. Cell biology. Prion toxicity: all sail and no anchor. Science. 2005 Jun 3;308(5727):1420-1. PubMed.


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  1. I believe these are potentially very significant findings.

    View all comments by J. Lucy Boyd
  2. Prion disorders include Creutzfeldt Jakob disease in humans, bovine spongiform encephalopathy in cattle, and chronic wasting disease in the deer and elk population of North America. The underlying pathogenic and infectious particle in all prion disorders is the scrapie prion protein that arises from a change in conformation of the host-encoded prion protein to the pathogenic, scrapie form. Deposits of scrapie prion protein in the brain parenchyma have been considered hallmarks of prion disorders, until the recent report by Chesebro and colleagues that provides a new perspective on this much-debated question.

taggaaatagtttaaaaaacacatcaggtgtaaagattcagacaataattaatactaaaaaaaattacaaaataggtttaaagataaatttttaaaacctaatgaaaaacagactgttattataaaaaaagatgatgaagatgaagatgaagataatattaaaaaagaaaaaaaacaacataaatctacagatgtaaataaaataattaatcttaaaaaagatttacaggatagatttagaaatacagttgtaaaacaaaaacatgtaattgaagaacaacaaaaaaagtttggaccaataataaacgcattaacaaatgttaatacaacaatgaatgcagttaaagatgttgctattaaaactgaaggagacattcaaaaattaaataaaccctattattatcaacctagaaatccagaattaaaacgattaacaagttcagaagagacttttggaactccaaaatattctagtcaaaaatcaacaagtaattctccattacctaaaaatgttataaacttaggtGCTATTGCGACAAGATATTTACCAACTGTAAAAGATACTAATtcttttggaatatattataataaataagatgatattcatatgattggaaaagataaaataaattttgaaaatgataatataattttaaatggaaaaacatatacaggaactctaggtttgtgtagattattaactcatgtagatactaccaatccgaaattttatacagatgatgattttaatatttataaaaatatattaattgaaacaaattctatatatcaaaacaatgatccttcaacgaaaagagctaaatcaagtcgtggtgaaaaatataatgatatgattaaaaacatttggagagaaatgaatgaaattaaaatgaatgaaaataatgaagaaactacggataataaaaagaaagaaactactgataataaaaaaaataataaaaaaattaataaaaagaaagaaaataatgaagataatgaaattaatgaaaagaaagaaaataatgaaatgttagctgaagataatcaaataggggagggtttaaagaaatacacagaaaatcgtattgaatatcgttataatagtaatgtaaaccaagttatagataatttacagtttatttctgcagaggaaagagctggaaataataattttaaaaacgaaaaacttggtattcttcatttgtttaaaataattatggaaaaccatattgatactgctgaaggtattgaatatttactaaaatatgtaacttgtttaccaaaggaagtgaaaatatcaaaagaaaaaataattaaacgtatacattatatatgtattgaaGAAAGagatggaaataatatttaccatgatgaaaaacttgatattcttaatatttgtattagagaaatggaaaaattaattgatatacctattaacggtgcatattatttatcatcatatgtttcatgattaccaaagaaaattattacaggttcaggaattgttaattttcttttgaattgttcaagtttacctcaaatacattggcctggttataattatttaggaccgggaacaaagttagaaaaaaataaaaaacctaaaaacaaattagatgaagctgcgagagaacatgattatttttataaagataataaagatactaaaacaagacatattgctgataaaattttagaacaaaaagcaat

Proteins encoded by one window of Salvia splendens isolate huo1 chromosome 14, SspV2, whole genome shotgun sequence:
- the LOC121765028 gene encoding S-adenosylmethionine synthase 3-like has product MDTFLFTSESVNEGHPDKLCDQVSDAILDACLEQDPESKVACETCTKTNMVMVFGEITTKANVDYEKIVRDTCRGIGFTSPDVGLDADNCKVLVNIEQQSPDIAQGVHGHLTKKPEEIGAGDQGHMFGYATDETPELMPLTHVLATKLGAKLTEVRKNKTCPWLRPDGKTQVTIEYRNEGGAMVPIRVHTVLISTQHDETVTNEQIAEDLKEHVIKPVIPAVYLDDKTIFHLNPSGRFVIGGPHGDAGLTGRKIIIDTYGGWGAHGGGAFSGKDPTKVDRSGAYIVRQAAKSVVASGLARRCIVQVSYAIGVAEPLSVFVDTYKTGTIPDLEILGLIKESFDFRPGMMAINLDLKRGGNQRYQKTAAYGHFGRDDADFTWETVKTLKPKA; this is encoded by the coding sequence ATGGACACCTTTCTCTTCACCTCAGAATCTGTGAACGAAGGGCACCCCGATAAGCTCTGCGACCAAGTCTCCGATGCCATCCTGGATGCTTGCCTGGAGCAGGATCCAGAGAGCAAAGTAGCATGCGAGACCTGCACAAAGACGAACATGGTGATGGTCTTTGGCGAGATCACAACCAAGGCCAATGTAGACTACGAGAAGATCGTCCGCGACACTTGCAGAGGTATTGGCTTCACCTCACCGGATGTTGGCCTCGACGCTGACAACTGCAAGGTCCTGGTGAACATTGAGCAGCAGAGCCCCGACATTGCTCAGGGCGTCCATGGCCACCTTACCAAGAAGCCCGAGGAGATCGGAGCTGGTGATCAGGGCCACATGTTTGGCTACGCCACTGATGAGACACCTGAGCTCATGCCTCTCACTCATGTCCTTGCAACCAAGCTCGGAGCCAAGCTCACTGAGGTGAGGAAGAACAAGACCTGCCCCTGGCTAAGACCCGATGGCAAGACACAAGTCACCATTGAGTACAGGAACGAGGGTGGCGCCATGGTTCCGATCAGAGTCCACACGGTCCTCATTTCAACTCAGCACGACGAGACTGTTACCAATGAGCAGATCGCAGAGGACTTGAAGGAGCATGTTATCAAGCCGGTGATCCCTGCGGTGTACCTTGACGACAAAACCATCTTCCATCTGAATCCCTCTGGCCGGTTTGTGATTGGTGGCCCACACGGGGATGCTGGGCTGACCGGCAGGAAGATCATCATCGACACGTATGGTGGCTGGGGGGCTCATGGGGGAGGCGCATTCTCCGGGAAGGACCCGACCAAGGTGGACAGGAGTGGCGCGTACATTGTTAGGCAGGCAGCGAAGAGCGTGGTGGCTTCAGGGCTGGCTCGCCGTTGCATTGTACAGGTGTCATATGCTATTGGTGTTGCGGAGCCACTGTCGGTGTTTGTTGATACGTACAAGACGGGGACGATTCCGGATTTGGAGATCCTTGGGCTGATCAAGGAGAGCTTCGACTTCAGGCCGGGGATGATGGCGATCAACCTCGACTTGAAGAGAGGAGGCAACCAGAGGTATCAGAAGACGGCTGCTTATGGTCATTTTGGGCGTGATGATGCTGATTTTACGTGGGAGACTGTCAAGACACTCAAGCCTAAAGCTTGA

By infecting transgenic mice expressing a soluble form of the prion protein, the authors demonstrate accumulation of scrapie plaques without clinical symptoms of prion disease. Although accumulated plaques resemble those observed in Alzheimer disease, lack of associated pathology provides a new perspective on the pathophysiology of prion disorders, and by extension, Alzheimer disease. This study demonstrates that, contrary to current belief, the plaques may in fact be neuroprotective, sequestering the more toxic molecules into an innocuous clump. This concept, though not totally novel, will change the therapeutic strategies that are currently aimed at reducing the plaque load in both prion and Alzheimer diseases.

    View all comments by Neena Singh

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This paper appears in the following:


  1. Anchors Aweigh—Making Amyloid out of Prions